Not all assets are created equal. We know that physical assets degrade over time. As assets deteriorate, operation and maintenance costs increase, and customers experience negative impacts. At some point, all municipalities and utilities must analyze the financial impacts of additional maintenance or replacement.
However, not all failure is created equal, either. Some assets may be highly critical to a system’s operation, while others are not. Certain types of assets may be critical in one system location but not in another. Each system must carefully examine its own assets to determine which are critical and why.
To effectively manage the complexity of public infrastructure and assets, GIS must be at the heart of the data collection solution. GIS-centric technology serves as the system of record for risk-based assessments. Basic data identifiers—such as asset attributes, location, age, condition assessments, failure history and more—provide valuable information for calculating risk.
That’s where Cityworks Operational Insights comes in. Using data from Cityworks and ArcGIS, Insights helps build risk model strategies for asset management. This system of insight allows cities to determine how to prioritize maintenance dollars and capital expenditures.
In order to determine asset criticality, two questions must be asked: What is the likelihood the asset will fail? What are the consequences if the asset fails? These questions establish two important asset valuations: the probability of failure (POF) and the consequence of failure (COF). Together, these factors can help you rank your assets and create meaningful arguments for capital improvement.
Probability of Failure Analysis
The probability of failure reflects an asset’s GIS attributes and considers ways in which the asset might fail. For example, a pipe system could be divided into pipe segments. The performance parameters for each pipe segment might include structural condition, maintenance condition, material type, and hydraulic capacity. These parameters can be weighted based on the input, and the probability of failure factors can be assigned a scoring scale of 1 to 5.
Consequence of Failure Analysis
The consequence of failure expresses the implications of an asset failure. It’s important to consider all possible impacts. Costs obviously include the financial expense of direct repair and collateral damage, but they also include social, environmental, and legal costs. Taking underground pipes, for example, costs beyond immediate repair include:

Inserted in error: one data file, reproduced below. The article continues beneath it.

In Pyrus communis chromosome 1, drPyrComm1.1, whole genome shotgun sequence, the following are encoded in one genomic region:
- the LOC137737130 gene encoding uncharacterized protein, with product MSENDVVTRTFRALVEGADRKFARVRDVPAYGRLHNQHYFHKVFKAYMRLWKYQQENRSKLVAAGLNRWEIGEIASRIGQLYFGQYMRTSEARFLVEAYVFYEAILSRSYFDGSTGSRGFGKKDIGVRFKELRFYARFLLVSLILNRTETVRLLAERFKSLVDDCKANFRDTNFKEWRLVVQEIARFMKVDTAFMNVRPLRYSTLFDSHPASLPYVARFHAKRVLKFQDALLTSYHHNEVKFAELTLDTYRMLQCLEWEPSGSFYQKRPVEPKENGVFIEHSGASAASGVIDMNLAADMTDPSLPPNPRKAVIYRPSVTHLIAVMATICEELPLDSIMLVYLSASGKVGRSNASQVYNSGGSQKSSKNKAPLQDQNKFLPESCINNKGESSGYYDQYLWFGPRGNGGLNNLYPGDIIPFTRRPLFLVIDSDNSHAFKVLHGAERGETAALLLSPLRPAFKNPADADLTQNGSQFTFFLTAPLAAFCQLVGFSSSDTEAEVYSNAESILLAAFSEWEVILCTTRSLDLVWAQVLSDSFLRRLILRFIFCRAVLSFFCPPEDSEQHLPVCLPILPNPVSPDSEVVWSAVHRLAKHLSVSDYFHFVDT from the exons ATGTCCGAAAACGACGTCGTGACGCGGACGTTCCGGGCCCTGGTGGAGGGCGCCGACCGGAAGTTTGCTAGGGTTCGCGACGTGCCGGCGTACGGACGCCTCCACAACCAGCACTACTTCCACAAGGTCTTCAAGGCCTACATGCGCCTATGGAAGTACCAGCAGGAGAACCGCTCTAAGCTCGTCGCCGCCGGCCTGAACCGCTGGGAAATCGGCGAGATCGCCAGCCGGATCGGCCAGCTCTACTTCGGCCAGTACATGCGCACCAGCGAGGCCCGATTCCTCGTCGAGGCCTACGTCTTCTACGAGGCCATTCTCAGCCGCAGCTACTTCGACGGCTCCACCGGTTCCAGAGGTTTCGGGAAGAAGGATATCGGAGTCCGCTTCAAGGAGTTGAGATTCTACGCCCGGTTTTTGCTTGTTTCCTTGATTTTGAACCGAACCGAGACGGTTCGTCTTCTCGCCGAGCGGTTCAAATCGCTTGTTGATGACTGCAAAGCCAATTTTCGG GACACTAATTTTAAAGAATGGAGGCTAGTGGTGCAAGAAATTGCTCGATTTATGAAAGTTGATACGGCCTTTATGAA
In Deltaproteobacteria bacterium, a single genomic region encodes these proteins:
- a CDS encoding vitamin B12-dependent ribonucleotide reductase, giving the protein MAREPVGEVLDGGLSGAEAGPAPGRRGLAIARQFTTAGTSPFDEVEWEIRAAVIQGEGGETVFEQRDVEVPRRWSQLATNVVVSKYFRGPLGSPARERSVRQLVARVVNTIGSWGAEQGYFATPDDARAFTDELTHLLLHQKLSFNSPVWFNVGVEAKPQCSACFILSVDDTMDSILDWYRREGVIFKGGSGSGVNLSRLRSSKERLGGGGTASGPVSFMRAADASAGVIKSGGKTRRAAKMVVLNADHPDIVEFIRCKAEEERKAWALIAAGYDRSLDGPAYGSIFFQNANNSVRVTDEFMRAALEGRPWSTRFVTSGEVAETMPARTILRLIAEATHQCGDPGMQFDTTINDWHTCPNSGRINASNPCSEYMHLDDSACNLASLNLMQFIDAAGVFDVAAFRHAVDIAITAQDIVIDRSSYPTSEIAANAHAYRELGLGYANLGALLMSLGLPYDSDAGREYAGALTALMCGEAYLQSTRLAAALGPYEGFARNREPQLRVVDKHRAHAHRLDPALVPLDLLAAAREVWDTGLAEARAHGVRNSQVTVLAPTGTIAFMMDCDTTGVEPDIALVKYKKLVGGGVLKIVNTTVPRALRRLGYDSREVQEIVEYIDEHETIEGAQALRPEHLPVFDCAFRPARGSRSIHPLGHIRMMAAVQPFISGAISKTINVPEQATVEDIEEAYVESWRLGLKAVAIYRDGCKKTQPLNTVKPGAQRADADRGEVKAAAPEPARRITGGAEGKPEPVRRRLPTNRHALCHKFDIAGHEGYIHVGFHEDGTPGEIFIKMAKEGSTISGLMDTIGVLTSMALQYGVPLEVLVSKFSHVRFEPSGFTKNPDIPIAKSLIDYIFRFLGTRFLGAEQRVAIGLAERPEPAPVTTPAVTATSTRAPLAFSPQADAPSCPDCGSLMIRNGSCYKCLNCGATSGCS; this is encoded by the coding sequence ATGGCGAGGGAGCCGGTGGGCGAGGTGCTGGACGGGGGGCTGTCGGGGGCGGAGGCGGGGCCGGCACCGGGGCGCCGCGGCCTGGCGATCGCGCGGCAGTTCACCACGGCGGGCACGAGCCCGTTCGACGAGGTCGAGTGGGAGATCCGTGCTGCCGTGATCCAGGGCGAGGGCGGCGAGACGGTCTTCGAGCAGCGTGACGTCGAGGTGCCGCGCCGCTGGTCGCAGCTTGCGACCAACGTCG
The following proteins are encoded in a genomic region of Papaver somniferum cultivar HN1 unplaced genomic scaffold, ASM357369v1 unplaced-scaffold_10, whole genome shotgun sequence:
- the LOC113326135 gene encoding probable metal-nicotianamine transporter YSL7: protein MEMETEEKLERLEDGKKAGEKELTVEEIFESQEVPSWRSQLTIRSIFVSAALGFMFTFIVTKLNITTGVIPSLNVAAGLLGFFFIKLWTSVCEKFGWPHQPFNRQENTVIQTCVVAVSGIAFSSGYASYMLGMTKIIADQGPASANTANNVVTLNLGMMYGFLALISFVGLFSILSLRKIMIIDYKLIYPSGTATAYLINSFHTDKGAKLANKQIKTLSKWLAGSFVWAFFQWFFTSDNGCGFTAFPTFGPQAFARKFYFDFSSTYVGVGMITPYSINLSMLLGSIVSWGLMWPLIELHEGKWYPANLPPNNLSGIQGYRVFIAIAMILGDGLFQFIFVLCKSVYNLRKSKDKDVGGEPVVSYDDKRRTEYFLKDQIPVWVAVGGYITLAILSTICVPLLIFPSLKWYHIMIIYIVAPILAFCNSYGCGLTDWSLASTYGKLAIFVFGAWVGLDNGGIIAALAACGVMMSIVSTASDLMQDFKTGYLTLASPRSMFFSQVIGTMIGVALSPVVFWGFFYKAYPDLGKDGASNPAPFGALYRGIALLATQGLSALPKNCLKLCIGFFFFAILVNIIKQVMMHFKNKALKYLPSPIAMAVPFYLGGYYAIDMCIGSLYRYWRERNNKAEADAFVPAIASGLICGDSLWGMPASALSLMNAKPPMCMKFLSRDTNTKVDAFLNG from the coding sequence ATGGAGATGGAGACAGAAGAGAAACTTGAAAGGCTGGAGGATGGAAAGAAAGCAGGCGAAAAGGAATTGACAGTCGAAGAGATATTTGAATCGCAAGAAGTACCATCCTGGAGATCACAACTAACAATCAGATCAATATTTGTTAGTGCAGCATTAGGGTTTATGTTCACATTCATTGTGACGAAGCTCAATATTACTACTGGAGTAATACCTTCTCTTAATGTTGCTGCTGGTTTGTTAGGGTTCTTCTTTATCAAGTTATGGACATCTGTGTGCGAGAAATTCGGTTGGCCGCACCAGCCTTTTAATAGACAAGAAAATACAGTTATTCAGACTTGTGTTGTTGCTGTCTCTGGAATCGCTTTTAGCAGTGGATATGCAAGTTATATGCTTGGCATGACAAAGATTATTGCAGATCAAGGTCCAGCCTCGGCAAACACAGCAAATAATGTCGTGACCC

- Major users – impact of service interruption for hospitals, school, and industries.
- Community and environmental impact – costs associated with community health, safety, and perception, as well as environmental protection requirements.
- Service area – impact associated with service interruption throughout the city as the service area increases.
- Critical crossings – construction issues associated with replacing or installing a relief line at critical crossings such as utilities, waterways, railroads, and major thoroughfares.
The assessment of these consequences can also be assigned a scoring scale of 1 to 5.
Risk of Failure
Once you’ve calculated the POF and COF for each asset, you can determine the product of the two. This calculated value represents the business risk of failure for each asset. In the image at the top of this page, critical and high-risk assets are represented in red. Using the 25-point matrix, an organization can set its own priority levels and color coding. The results can be used to develop an overall system improvement plan, as well as a prioritized list for targeted maintenance programs. It’s important to periodically review the criticality analysis and make adjustments to account for changes in the POF and COF. Costs may go up over time, or a community may experience new growth. If an old asset fails and is replaced with a new asset, its criticality number will decrease now that the new probability of failure is much less.
The Result: Data-Driven Decisions
A GIS-centric system for public asset management relies on Esri’s ArcGIS® geodatabase as the asset repository and Cityworks as the system of record for asset management, maintenance, and risk. As organizations use Cityworks and ArcGIS to collect new and better data, they can perform increasingly accurate risk analyses. Together, Cityworks and ArcGIS offer a platform that provides greater insight into effective operation and maintenance strategies—improving decision-making to better balance risk and cost.
By Greg Baird, director of enterprise strategies, Cityworks